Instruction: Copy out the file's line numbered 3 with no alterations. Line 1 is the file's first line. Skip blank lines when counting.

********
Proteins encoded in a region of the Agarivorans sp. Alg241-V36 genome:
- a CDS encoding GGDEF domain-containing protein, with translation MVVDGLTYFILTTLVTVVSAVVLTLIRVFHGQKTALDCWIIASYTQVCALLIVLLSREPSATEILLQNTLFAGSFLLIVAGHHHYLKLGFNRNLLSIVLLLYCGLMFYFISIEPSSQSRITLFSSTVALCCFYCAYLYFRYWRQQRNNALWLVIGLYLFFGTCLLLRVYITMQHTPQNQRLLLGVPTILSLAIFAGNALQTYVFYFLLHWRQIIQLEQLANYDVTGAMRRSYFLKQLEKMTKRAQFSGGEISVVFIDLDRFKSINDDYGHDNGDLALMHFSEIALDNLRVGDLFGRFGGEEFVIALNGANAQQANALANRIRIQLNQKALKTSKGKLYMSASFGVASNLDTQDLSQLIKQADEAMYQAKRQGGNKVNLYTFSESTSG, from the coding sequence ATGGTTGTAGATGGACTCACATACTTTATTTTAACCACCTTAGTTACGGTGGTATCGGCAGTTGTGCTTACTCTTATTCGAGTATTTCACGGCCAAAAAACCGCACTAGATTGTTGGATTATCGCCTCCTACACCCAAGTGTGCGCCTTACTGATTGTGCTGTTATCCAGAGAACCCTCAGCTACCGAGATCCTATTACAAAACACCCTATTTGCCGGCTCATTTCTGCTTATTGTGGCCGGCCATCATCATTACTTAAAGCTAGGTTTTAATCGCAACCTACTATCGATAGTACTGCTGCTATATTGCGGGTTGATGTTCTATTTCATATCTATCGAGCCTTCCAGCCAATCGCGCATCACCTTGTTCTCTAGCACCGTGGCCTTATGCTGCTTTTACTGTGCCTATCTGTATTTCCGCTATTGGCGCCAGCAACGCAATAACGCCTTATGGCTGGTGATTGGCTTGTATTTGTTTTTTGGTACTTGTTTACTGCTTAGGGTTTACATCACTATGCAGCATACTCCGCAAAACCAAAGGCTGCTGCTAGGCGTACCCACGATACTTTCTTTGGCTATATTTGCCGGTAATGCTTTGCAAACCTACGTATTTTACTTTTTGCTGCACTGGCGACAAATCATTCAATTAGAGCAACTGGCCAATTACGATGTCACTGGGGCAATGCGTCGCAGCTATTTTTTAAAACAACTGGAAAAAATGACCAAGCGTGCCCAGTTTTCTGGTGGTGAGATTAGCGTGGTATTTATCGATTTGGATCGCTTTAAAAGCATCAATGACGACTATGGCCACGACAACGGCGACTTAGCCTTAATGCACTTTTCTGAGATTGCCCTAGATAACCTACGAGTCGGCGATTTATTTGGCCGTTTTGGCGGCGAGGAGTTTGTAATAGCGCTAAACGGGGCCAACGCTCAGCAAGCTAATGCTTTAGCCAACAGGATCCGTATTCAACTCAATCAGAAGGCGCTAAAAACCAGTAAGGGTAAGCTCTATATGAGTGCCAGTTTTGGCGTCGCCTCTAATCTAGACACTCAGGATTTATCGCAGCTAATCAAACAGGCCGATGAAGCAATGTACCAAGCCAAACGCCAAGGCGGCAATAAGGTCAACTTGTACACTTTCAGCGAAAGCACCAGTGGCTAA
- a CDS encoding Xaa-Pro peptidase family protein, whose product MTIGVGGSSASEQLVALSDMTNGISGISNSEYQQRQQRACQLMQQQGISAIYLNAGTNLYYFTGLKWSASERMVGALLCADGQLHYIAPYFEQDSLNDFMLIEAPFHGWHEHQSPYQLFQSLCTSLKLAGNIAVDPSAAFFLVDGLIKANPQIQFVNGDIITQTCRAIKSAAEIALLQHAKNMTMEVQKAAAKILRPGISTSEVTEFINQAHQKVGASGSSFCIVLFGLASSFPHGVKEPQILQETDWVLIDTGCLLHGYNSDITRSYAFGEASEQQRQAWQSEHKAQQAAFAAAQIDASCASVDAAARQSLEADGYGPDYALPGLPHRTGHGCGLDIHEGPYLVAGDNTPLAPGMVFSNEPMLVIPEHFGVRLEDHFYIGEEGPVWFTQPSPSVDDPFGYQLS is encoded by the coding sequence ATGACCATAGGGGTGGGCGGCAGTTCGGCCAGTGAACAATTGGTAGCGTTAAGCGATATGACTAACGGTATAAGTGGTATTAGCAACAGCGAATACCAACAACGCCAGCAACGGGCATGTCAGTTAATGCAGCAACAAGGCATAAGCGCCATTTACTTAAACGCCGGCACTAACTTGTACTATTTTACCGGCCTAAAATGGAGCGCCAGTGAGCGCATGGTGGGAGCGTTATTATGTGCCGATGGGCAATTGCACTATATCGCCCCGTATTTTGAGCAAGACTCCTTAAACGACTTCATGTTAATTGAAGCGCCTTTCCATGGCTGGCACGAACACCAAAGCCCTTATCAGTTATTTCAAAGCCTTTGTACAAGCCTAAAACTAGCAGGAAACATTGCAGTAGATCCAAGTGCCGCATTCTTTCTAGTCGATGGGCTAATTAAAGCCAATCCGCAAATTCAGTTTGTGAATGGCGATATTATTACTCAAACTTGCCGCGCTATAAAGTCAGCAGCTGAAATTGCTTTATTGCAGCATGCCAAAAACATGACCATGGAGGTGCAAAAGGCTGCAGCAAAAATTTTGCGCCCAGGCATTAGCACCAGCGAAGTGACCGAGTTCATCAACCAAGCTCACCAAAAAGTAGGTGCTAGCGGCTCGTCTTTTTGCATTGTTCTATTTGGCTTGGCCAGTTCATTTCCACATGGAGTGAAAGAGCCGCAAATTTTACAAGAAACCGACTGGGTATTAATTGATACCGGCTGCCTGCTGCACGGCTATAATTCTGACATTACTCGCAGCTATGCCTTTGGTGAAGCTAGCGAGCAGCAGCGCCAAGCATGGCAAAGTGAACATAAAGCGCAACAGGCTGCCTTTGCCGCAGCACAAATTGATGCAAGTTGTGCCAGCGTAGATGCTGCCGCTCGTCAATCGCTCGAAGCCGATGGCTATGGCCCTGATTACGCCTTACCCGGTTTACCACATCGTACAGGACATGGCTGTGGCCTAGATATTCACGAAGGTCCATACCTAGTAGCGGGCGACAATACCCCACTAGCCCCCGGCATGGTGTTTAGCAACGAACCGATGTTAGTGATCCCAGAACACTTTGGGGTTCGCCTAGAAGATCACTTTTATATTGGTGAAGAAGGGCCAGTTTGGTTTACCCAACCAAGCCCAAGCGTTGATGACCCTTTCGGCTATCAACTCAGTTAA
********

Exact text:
- a CDS encoding Xaa-Pro peptidase family protein, whose product MTIGVGGSSASEQLVALSDMTNGISGISNSEYQQRQQRACQLMQQQGISAIYLNAGTNLYYFTGLKWSASERMVGALLCADGQLHYIAPYFEQDSLNDFMLIEAPFHGWHEHQSPYQLFQSLCTSLKLAGNIAVDPSAAFFLVDGLIKANPQIQFVNGDIITQTCRAIKSAAEIALLQHAKNMTMEVQKAAAKILRPGISTSEVTEFINQAHQKVGASGSSFCIVLFGLASSFPHGVKEPQILQETDWVLIDTGCLLHGYNSDITRSYAFGEASEQQRQAWQSEHKAQQAAFAAAQIDASCASVDAAARQSLEADGYGPDYALPGLPHRTGHGCGLDIHEGPYLVAGDNTPLAPGMVFSNEPMLVIPEHFGVRLEDHFYIGEEGPVWFTQPSPSVDDPFGYQLS is encoded by the coding sequence ATGACCATAGGGGTGGGCGGCAGTTCGGCCAGTGAACAATTGGTAGCGTTAAGCGATATGACTAACGGTATAAGTGGTATTAGCAACAGCGAATACCAACAACGCCAGCAACGGGCATGTCAGTTAATGCAGCAACAAGGCATAAGCGCCATTTACTTAAACGCCGGCACTAACTTGTACTATTTTACCGGCCTAAAATGGAGCGCCAGTGAGCGCATGGTGGGAGCGTTATTATGTGCCGATGGGCAATTGCACTATATCGCCCCGTATTTTGAGCAAGACTCCTTAAACGACTTCATGTTAATTGAAGCGCCTTTCCATGGCTGGCACGAACACCAAAGCCCTTATCAGTTATTTCAAAGCCTTTGTACAAGCCTAAAACTAGCAGGAAACATTGCAGTAGATCCAAGTGCCGCATTCTTTCTAGTCGATGGGCTAATTAAAGCCAATCCGCAAATTCAGTTTGTGAATGGCGATATTATTACTCAAACTTGCCGCGCTATAAAGTCAGCAGCTGAAATTGCTTTATTGCAGCATGCCAAAAACATGACCATGGAGGTGCAAAAGGCTGCAGCAAAAATTTTGCGCCCAGGCATTAGCACCAGCGAAGTGACCGAGTTCATCAACCAAGCTCACCAAAAAGTAGGTGCTAGCGGCTCGTCTTTTTGCATTGTTCTATTTGGCTTGGCCAGTTCATTTCCACATGGAGTGAAAGAGCCGCAAATTTTACAAGAAACCGACTGGGTATTAATTGATACCGGCTGCCTGCTGCACGGCTATAATTCTGACATTACTCGCAGCTATGCCTTTGGTGAAGCTAGCGAGCAGCAGCGCCAAGCATGGCAAAGTGAACATAAAGCGCAACAGGCTGCCTTTGCCGCAGCACAAATTGATGCAAGTTGTGCCAGCGTAGATGCTGCCGCTCGTCAATCGCTCGAAGCCGATGGCTATGGCCCTGATTACGCCTTACCCGGTTTACCACATCGTACAGGACATGGCTGTGGCCTAGATATTCACGAAGGTCCATACCTAGTAGCGGGCGACAATACCCCACTAGCCCCCGGCATGGTGTTTAGCAACGAACCGATGTTAGTGATCCCAGAACACTTTGGGGTTCGCCTAGAAGATCACTTTTATATTGGTGAAGAAGGGCCAGTTTGGTTTACCCAACCAAGCCCAAGCGTTGATGACCCTTTCGGCTATCAACTCAGTTAA